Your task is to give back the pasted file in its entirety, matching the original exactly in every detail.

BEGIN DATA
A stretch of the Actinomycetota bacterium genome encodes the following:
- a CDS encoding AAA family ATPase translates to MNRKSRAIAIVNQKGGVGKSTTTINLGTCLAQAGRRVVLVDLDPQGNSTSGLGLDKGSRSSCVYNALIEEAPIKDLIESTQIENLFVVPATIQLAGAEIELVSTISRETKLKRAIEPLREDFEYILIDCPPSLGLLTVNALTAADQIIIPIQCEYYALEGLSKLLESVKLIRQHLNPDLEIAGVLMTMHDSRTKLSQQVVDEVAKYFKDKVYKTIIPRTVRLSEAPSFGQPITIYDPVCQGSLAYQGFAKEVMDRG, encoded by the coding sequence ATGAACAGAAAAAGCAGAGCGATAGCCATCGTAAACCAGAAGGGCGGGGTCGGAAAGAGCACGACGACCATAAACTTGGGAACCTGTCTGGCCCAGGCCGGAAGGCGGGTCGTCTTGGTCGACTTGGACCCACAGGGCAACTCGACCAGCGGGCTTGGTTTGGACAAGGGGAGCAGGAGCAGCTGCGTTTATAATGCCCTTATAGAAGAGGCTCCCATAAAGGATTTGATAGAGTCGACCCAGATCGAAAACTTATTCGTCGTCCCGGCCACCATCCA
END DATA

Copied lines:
A stretch of the Actinomycetota bacterium genome encodes the following:
- a CDS encoding AAA family ATPase translates to MNRKSRAIAIVNQKGGVGKSTTTINLGTCLAQAGRRVVLVDLDPQGNSTSGLGLDKGSRSSCVYNALIEEAPIKDLIESTQIENLFVVPATIQLAGAEIELVSTISRETKLKRAIEPLREDFEYILIDCPPSLGLLTVNALTAADQIIIPIQCEYYALEGLSKLLESVKLIRQHLNPDLEIAGVLMTMHDSRTKLSQQVVDEVAKYFKDKVYKTIIPRTVRLSEAPSFGQPITIYDPVCQGSLAYQGFAKEVMDRG, encoded by the coding sequence ATGAACAGAAAAAGCAGAGCGATAGCCATCGTAAACCAGAAGGGCGGGGTCGGAAAGAGCACGACGACCATAAACTTGGGAACCTGTCTGGCCCAGGCCGGAAGGCGGGTCGTCTTGGTCGACTTGGACCCACAGGGCAACTCGACCAGCGGGCTTGGTTTGGACAAGGGGAGCAGGAGCAGCTGCGTTTATAATGCCCTTATAGAAGAGGCTCCCATAAAGGATTTGATAGAGTCGACCCAGATCGAAAACTTATTCGTCGTCCCGGCCACCATCCA